Wing-Huen Ip is Kwok-Ting Li Chair Professor at the Institute of Astronomy, National Central University (NCU), Taiwan. He worked at the Max-Planck Institute for Aeronomy (now Max-Planck Institute for Solar System Research) as staff scientist for 20 years before returning to Taiwan in 1998 to teach. He served as Dean of Science and Vice President of NCU and then as Vice President of the University System of Taiwan. Among many community service activities, he was Founding President of the Asia Oceania Geosciences Society (AOGS) with Headquarters in Singapore.
Ip received his Bachelor degree in physics from the Chinese University of Hong Kong, Master degree from the University of Pittsburgh and PhD from the University of California at San Diego. He holds an honorary doctoral degree from the Macau University of Science and Technology. His research interests cover from planetary science, space plasma physics to exoplanets. He participated in several major planetary exploration missions including the Giotto mission to comet Halley, the Galileo mission to Jupiter, The Cassini-Huygens Project to Saturn and Titan, and the Rosetta mission to comet Churyumov-Gerasimenko. For his scientific work, he was awarded the NASA Exceptional Public Service Medal, the National Chair of the Ministry of Education of Taiwan, the Axford Medal of AOGS, the Heavenly Quest prize of the Astronomical Society of the Republic of China, the Kuiper Prize of the Division of Planetary Science, American Geophysical Union, the TWAS Prize on Earth, Astronomy and Space Sciences, and the COSPAR Jeoujang Jaw Award. He is Fellow of the American Geophysical Union, Fellow of the Physical Society of the Republic of China, Honorary Member of AOGS, and Academician of Academia Sinica.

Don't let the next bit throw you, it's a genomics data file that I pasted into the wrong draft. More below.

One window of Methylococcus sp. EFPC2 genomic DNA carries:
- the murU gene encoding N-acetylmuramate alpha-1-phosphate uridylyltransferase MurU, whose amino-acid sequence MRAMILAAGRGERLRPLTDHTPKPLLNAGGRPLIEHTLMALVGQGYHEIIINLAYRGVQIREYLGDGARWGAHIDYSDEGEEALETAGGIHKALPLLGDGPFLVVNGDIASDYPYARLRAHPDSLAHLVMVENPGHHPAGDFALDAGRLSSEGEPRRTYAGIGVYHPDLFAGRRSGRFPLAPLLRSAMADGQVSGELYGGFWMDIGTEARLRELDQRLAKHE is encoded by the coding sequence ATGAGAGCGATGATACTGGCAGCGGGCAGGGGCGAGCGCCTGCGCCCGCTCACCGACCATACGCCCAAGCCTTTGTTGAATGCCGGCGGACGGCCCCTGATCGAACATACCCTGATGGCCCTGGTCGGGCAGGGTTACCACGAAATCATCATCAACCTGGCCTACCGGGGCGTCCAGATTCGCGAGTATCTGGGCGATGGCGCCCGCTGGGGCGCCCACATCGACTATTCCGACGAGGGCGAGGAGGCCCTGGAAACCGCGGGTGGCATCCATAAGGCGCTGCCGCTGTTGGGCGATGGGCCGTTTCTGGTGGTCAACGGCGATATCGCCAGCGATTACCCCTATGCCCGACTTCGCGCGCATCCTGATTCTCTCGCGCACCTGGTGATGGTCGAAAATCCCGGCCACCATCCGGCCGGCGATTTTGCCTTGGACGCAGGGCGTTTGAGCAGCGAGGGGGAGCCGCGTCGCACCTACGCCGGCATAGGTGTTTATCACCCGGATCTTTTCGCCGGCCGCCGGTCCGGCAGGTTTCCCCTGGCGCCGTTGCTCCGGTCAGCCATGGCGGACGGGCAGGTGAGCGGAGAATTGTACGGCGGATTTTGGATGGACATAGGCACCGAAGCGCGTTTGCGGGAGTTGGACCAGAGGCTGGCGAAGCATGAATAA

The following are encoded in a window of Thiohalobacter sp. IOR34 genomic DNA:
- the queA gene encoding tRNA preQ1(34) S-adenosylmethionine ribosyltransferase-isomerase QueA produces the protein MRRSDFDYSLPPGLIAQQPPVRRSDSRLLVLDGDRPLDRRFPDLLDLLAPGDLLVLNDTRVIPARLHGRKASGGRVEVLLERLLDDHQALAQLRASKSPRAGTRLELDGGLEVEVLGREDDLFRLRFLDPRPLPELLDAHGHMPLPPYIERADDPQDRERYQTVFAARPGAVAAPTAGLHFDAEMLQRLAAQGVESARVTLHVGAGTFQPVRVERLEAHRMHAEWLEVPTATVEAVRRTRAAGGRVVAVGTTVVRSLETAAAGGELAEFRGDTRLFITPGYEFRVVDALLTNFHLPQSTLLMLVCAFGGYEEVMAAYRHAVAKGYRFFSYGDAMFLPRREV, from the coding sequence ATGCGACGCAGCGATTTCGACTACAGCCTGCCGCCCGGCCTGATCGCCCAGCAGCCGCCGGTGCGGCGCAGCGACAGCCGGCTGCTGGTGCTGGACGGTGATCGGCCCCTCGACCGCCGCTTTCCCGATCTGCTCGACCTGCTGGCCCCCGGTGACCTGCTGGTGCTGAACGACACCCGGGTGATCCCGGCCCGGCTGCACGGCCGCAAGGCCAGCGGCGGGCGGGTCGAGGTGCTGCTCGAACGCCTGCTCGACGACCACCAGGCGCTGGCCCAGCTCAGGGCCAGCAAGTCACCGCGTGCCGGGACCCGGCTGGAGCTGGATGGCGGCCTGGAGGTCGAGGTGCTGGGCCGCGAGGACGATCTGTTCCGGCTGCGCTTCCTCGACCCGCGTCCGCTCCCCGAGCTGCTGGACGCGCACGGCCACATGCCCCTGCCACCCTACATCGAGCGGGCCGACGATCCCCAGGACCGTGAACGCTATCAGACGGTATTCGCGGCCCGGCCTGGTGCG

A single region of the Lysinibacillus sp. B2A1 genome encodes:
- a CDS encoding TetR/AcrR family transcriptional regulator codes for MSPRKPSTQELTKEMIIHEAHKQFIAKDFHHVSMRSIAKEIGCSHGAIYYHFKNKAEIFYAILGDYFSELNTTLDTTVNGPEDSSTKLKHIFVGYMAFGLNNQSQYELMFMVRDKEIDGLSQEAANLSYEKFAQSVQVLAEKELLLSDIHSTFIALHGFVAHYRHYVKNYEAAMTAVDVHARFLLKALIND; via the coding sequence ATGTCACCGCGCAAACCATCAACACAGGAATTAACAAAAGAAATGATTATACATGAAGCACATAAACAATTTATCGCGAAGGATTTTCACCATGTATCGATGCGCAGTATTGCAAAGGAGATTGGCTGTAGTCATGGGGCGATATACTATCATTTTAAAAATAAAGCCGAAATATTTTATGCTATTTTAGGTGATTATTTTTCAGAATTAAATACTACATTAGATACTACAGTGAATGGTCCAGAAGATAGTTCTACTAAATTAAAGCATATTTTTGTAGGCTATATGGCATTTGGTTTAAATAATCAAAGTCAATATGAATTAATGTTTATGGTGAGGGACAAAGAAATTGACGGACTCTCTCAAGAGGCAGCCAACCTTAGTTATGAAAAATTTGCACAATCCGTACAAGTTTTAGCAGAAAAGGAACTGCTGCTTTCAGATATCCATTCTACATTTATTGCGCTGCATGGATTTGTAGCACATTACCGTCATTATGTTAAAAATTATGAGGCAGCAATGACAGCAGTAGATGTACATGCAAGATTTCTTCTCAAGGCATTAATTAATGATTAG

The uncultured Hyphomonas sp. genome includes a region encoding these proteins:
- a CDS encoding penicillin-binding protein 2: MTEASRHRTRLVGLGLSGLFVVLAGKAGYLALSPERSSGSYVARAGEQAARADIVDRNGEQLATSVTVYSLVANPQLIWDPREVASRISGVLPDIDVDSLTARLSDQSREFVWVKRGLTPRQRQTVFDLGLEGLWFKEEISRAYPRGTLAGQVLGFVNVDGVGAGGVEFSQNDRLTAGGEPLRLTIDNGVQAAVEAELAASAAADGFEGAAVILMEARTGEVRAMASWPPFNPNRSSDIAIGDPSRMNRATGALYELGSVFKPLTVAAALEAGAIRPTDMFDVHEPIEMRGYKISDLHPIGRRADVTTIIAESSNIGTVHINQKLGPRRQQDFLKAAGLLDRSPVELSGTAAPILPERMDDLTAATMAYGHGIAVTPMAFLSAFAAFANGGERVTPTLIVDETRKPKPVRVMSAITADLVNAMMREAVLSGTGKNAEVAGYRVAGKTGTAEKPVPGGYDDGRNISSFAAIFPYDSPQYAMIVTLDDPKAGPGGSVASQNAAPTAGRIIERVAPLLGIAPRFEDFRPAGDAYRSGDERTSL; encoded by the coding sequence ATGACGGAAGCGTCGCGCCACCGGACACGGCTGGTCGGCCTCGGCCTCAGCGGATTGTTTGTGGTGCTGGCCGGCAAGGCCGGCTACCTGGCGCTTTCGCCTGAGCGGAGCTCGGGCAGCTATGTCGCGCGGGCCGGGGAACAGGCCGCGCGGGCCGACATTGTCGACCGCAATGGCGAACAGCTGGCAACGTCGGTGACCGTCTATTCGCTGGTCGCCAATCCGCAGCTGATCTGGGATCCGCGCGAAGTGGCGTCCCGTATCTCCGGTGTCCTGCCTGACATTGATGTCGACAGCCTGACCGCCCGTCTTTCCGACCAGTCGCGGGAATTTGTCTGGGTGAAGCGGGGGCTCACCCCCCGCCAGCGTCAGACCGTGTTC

Ip is currently leading a science education project called "Taiwan Top Science Student" with a view to enhance astronomy education and brain science to the primary and high school teachers and students, respectively, and to bridge the gender gap in STEM, among other things.
To Dream the Impossible Dream
What would be the impossible dream of an educator, especially that of a science educator?
I suppose that we all want one if not more of our young students to one day be a Nobel prize winner or Fields medalist. Or, some of them could be like Elon Musk or Mark Zuckerberg heading world-shaking high-tech companies. What are then the basic ingredients and shared traits of Nobel prize winners? They include creativity, open-mindedness, persistence and collaborative spirits. The discovery of the Double Helix by Francis Crick and Jim Watson is an outstanding example. As for Elon Musk and Mark Zuckerberg, the common denominator would probably be empire building mentality, vision, hyper-productivity and individuality. No wonder that one of Zuckerberg's favorite books is "World Order" by Henry Kissinger, and "Foundation" by Issac Asimov is a must-read for Musk. Knowing these critical elements of academic achievements and entrepreneurship, how can we inject them into the curricula and extra-curricular activities of our students, gifted or not. Is this an impossible dream? But what would Elon Musk or Mark Zuckerberg say to that?